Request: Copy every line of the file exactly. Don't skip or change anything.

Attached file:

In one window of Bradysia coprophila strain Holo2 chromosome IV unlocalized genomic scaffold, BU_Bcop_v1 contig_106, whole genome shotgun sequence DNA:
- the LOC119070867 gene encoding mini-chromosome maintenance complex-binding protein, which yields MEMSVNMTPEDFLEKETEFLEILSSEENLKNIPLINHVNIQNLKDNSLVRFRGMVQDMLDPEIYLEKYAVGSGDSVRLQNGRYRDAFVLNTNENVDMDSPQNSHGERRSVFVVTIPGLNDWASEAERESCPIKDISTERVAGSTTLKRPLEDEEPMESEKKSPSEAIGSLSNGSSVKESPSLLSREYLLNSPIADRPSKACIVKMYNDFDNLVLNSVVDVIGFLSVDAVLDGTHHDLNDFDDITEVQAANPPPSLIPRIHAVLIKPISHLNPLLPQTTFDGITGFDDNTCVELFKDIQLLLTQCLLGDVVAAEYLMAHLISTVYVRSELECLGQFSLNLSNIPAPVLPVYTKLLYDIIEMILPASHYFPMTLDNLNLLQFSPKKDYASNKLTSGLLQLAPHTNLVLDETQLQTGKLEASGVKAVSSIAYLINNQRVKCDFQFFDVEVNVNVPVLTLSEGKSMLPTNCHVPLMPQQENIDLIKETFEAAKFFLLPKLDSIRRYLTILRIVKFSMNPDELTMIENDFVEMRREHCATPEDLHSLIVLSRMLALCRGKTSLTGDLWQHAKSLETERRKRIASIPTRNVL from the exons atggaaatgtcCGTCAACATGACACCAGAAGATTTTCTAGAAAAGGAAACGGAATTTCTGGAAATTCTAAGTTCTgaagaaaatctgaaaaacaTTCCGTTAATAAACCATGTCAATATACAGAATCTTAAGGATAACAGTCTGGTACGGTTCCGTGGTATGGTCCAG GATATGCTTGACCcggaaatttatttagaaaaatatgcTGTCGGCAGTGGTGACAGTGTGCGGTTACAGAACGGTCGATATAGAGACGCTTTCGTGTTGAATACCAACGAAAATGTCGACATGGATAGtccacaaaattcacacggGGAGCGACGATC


In one window of Bradysia coprophila strain Holo2 chromosome IV unlocalized genomic scaffold, BU_Bcop_v1 contig_106, whole genome shotgun sequence DNA:
- the LOC119070867 gene encoding mini-chromosome maintenance complex-binding protein, which yields MEMSVNMTPEDFLEKETEFLEILSSEENLKNIPLINHVNIQNLKDNSLVRFRGMVQDMLDPEIYLEKYAVGSGDSVRLQNGRYRDAFVLNTNENVDMDSPQNSHGERRSVFVVTIPGLNDWASEAERESCPIKDISTERVAGSTTLKRPLEDEEPMESEKKSPSEAIGSLSNGSSVKESPSLLSREYLLNSPIADRPSKACIVKMYNDFDNLVLNSVVDVIGFLSVDAVLDGTHHDLNDFDDITEVQAANPPPSLIPRIHAVLIKPISHLNPLLPQTTFDGITGFDDNTCVELFKDIQLLLTQCLLGDVVAAEYLMAHLISTVYVRSELECLGQFSLNLSNIPAPVLPVYTKLLYDIIEMILPASHYFPMTLDNLNLLQFSPKKDYASNKLTSGLLQLAPHTNLVLDETQLQTGKLEASGVKAVSSIAYLINNQRVKCDFQFFDVEVNVNVPVLTLSEGKSMLPTNCHVPLMPQQENIDLIKETFEAAKFFLLPKLDSIRRYLTILRIVKFSMNPDELTMIENDFVEMRREHCATPEDLHSLIVLSRMLALCRGKTSLTGDLWQHAKSLETERRKRIASIPTRNVL from the exons atggaaatgtcCGTCAACATGACACCAGAAGATTTTCTAGAAAAGGAAACGGAATTTCTGGAAATTCTAAGTTCTgaagaaaatctgaaaaacaTTCCGTTAATAAACCATGTCAATATACAGAATCTTAAGGATAACAGTCTGGTACGGTTCCGTGGTATGGTCCAG GATATGCTTGACCcggaaatttatttagaaaaatatgcTGTCGGCAGTGGTGACAGTGTGCGGTTACAGAACGGTCGATATAGAGACGCTTTCGTGTTGAATACCAACGAAAATGTCGACATGGATAGtccacaaaattcacacggGGAGCGACGATC